Thursday, August 8, 2013

Showdown in Little Tokyo (1991) Review:

After proving his ability to be an action star from Red Scorpion (1988), The Punisher (1989) and Dark Angel (1990), someone got the bright idea to pair up Dolph Lundgren with famous martial arts star Bruce Lee's son, Brandon Lee. I'm going to assume this was director Mark L. Lester's idea because he's worked with Arnold Schwarzenegger before from Commando (1985). He must have enjoyed working with Schwarzenegger so much he needed to make another action film starring another foreign born 6 foot giant with big muscles. But adding to this special film was the casting of Brandon Lee who was added for good measure.

Brandon Lee & Dolph Lundgren
Both Lee and Lundgren follow the typical character arcs that most action films contain - the leads work by their own standards and consider themselves above the law, they also don't get along with others. But here's what's different, the two cops don't stay at odds for a lengthy amount of time so that particular element doesn't last very long to begin with. Doing this allows the companionship between them to grow better and stronger and this shows. Lundgren and Lee give their characters a lot of energy (and use it I might add) throughout the film. Plus, to make things even more backwards was having the characters' backgrounds switched. Having Lundgren's character born and raised in Japan and Lee's character raised like an immigrant in America was clever.

This enforced the funny tongue and cheek dialog between them which makes it enjoyable to watch. That particular element, the writing, I found to be written well. Together, these two "officers" of the law are trying to rid L.A. of the vicious Yakuza of Japan led by Yoshida (Cary-Hiroyuki Tagawa). Tagawa was a great choice as the leader, he has a truly menacing presence when he's on screen. It's also appropriate that he plays that role because Tagawa is Japanese. Though it is funny how this isn't the first time Lundgren has fought the Yakuza either. He also did it in The Punisher (1989), they have something against him?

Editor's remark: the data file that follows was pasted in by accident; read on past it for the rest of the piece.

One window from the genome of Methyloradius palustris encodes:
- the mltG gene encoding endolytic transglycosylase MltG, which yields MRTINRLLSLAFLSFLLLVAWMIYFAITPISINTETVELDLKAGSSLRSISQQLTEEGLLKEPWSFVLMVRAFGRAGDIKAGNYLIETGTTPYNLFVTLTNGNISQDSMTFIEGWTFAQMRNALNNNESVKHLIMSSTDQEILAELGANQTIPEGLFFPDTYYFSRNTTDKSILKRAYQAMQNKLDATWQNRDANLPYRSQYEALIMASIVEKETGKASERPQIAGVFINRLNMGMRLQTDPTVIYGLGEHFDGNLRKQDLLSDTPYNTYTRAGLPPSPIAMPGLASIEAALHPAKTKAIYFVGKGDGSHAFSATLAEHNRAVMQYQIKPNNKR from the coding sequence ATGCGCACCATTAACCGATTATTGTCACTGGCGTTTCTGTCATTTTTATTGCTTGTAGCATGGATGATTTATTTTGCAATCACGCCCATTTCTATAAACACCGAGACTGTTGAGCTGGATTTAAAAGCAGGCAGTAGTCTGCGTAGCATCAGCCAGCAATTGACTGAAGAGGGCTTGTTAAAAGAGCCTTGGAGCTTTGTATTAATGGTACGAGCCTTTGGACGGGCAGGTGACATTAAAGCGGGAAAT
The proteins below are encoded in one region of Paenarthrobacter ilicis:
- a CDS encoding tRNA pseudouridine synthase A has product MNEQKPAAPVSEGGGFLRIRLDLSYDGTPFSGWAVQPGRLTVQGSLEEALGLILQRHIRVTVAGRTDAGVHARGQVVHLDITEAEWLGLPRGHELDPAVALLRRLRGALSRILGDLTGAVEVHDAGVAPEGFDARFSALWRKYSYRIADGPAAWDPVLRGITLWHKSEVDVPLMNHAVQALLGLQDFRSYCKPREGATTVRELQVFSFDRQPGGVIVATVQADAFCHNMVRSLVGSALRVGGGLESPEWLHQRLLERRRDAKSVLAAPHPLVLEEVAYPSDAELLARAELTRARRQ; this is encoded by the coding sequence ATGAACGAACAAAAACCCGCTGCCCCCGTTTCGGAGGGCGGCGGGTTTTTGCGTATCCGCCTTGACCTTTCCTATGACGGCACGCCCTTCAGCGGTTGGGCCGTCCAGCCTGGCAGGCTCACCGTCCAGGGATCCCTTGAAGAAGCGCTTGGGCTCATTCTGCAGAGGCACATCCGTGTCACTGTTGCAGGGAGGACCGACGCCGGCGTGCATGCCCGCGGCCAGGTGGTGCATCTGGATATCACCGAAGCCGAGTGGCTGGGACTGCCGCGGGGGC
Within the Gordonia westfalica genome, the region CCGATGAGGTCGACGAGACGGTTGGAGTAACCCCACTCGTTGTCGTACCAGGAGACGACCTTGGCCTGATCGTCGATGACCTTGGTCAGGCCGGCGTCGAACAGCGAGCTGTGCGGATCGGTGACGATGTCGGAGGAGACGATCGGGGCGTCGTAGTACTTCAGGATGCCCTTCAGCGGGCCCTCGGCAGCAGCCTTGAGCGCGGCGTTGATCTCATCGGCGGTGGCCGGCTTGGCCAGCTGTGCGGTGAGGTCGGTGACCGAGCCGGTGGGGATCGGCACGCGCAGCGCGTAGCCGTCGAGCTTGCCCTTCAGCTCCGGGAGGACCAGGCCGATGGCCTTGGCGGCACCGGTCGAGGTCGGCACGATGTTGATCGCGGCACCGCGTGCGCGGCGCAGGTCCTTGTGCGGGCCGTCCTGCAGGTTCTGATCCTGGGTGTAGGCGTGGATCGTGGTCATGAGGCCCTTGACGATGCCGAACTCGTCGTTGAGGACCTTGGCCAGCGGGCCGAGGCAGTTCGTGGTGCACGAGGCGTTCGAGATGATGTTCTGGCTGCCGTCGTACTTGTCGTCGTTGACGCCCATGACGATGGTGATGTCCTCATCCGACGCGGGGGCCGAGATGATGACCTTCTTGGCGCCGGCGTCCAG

Like any Dolph Lundgren movie though, there's bound to be plenty of fist and gunfights. And Brandon Lee? Yeah, no bad guy is going to live in this movie. What may surprise people even more is how heavy some of the action scenes are. Apparently the 79 minutes of running time was the cut version, meaning the uncut version was much heavier (lengthier too). It actually stunned me a little to see such a lighthearted duo face off against such a  brutal enemy. Tango & Cash (1989) was rated R but even the violence there was light compared to this. That's not to say it wasn't entertaining - far from it. I also liked David Michael Frank's score to the film. It's definitely no orchestra but he creates a main theme for the film and even it gives it a Japanese like feel to it, which was much appreciated.

Cary-Hiroyuki Tagawa as Yoshida
Going back to the running time though, this movie should've been left uncut for release. The movie plays out very well yet the story feels so rushed like there were parts that were supposed to be included in the story (which their were, but were cut). This film could have had that and its frustrating when a good film is lowered in quality when the important parts are cut. Perhaps audiences could have seen even more development between Lee and Lundgren, that way this duo would be just as memorable as any other buddy cop duo. It's not to say they acted badly but there's always room to grow.

The leads are charismatic, the action is heavy and the writing is clever. Unfortunately, viewers may feel short-handed when it comes to running time due to all the cuts the MPAA wanted.

Points Earned --> 9:10


  1. Good review!

    Love this movie! One of Dolph's best...non-stop silly action.

    Would love to see an uncut version one day.

    1. I fully agree with you there, the editing doesn't even allow for much of glimpse of the heavy action scenes either which is also frustrating.